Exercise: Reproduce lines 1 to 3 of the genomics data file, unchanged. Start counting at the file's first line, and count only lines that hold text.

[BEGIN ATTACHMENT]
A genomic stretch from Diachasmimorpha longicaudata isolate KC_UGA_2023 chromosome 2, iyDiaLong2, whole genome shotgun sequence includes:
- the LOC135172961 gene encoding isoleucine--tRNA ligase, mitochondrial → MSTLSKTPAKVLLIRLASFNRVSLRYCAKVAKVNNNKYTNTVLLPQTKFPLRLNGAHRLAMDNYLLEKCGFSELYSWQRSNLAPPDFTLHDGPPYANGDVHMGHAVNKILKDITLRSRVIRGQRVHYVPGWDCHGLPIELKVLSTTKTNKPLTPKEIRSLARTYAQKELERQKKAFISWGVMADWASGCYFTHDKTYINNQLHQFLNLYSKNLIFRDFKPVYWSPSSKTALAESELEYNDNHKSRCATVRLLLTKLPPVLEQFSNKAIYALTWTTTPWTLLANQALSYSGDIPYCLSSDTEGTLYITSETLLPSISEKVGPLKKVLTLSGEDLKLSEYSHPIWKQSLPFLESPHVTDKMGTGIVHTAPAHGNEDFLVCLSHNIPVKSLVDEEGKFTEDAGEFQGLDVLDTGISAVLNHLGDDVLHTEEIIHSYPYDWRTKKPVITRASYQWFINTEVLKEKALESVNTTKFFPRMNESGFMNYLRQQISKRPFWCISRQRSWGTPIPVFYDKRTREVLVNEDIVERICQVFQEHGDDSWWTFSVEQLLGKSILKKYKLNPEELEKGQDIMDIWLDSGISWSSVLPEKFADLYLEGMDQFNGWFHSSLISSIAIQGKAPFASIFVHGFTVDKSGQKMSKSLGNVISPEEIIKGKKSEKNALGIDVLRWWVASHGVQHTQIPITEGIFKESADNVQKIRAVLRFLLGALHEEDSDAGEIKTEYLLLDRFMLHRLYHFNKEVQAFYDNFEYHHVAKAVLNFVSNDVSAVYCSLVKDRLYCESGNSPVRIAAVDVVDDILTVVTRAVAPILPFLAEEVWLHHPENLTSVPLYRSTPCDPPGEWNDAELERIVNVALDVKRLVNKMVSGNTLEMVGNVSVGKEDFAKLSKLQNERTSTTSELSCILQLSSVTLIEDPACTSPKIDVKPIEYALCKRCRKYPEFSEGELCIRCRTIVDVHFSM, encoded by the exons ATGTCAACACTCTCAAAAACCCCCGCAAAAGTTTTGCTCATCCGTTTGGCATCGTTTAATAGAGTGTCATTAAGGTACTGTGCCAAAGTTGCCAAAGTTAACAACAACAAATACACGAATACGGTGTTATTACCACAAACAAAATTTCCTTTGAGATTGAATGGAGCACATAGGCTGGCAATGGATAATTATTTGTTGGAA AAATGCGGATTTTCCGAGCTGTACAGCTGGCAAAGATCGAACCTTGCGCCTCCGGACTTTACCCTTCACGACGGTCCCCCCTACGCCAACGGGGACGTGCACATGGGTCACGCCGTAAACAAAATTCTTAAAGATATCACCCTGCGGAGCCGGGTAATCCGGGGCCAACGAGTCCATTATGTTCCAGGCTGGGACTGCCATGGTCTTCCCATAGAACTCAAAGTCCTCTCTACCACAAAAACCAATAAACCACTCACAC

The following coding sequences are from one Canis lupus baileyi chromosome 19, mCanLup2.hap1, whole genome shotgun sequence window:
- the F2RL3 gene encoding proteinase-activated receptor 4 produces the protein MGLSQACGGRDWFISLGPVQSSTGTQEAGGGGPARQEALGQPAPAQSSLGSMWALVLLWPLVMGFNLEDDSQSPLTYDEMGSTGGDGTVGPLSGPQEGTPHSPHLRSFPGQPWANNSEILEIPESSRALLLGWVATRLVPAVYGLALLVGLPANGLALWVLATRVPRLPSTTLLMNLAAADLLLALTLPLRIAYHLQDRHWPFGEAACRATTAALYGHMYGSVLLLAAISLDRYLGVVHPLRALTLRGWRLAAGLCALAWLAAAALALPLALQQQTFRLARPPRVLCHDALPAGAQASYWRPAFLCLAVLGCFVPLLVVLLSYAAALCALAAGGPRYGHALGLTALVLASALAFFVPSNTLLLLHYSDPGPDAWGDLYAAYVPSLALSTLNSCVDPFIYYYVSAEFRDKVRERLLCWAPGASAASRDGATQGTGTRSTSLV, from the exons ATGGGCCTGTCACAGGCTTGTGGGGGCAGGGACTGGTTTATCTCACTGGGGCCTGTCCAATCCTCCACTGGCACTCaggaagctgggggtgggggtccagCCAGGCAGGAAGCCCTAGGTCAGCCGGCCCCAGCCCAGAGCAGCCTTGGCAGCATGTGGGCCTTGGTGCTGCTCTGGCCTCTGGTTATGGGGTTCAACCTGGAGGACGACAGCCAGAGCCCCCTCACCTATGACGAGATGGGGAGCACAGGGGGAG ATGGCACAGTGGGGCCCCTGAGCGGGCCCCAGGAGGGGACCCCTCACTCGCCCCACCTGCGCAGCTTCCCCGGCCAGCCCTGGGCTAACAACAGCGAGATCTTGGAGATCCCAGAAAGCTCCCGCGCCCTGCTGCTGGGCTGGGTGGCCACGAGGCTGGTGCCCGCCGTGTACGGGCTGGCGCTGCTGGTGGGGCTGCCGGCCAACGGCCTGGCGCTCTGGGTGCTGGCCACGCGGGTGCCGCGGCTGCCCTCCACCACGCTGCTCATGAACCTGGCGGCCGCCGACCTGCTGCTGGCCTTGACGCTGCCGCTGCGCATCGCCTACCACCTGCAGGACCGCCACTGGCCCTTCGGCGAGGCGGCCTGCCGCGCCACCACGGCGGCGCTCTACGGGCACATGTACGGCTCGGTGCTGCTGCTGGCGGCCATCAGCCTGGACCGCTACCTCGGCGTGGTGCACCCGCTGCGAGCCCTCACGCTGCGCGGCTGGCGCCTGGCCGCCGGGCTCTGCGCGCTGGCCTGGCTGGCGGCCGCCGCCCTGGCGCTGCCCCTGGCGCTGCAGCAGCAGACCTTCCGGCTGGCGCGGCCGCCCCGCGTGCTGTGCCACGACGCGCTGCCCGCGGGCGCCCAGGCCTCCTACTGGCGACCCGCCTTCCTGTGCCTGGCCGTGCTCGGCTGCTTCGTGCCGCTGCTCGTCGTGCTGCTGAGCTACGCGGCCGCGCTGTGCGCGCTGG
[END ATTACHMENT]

A genomic stretch from Diachasmimorpha longicaudata isolate KC_UGA_2023 chromosome 2, iyDiaLong2, whole genome shotgun sequence includes:
- the LOC135172961 gene encoding isoleucine--tRNA ligase, mitochondrial → MSTLSKTPAKVLLIRLASFNRVSLRYCAKVAKVNNNKYTNTVLLPQTKFPLRLNGAHRLAMDNYLLEKCGFSELYSWQRSNLAPPDFTLHDGPPYANGDVHMGHAVNKILKDITLRSRVIRGQRVHYVPGWDCHGLPIELKVLSTTKTNKPLTPKEIRSLARTYAQKELERQKKAFISWGVMADWASGCYFTHDKTYINNQLHQFLNLYSKNLIFRDFKPVYWSPSSKTALAESELEYNDNHKSRCATVRLLLTKLPPVLEQFSNKAIYALTWTTTPWTLLANQALSYSGDIPYCLSSDTEGTLYITSETLLPSISEKVGPLKKVLTLSGEDLKLSEYSHPIWKQSLPFLESPHVTDKMGTGIVHTAPAHGNEDFLVCLSHNIPVKSLVDEEGKFTEDAGEFQGLDVLDTGISAVLNHLGDDVLHTEEIIHSYPYDWRTKKPVITRASYQWFINTEVLKEKALESVNTTKFFPRMNESGFMNYLRQQISKRPFWCISRQRSWGTPIPVFYDKRTREVLVNEDIVERICQVFQEHGDDSWWTFSVEQLLGKSILKKYKLNPEELEKGQDIMDIWLDSGISWSSVLPEKFADLYLEGMDQFNGWFHSSLISSIAIQGKAPFASIFVHGFTVDKSGQKMSKSLGNVISPEEIIKGKKSEKNALGIDVLRWWVASHGVQHTQIPITEGIFKESADNVQKIRAVLRFLLGALHEEDSDAGEIKTEYLLLDRFMLHRLYHFNKEVQAFYDNFEYHHVAKAVLNFVSNDVSAVYCSLVKDRLYCESGNSPVRIAAVDVVDDILTVVTRAVAPILPFLAEEVWLHHPENLTSVPLYRSTPCDPPGEWNDAELERIVNVALDVKRLVNKMVSGNTLEMVGNVSVGKEDFAKLSKLQNERTSTTSELSCILQLSSVTLIEDPACTSPKIDVKPIEYALCKRCRKYPEFSEGELCIRCRTIVDVHFSM, encoded by the exons ATGTCAACACTCTCAAAAACCCCCGCAAAAGTTTTGCTCATCCGTTTGGCATCGTTTAATAGAGTGTCATTAAGGTACTGTGCCAAAGTTGCCAAAGTTAACAACAACAAATACACGAATACGGTGTTATTACCACAAACAAAATTTCCTTTGAGATTGAATGGAGCACATAGGCTGGCAATGGATAATTATTTGTTGGAA AAATGCGGATTTTCCGAGCTGTACAGCTGGCAAAGATCGAACCTTGCGCCTCCGGACTTTACCCTTCACGACGGTCCCCCCTACGCCAACGGGGACGTGCACATGGGTCACGCCGTAAACAAAATTCTTAAAGATATCACCCTGCGGAGCCGGGTAATCCGGGGCCAACGAGTCCATTATGTTCCAGGCTGGGACTGCCATGGTCTTCCCATAGAACTCAAAGTCCTCTCTACCACAAAAACCAATAAACCACTCACAC

The following coding sequences are from one Canis lupus baileyi chromosome 19, mCanLup2.hap1, whole genome shotgun sequence window: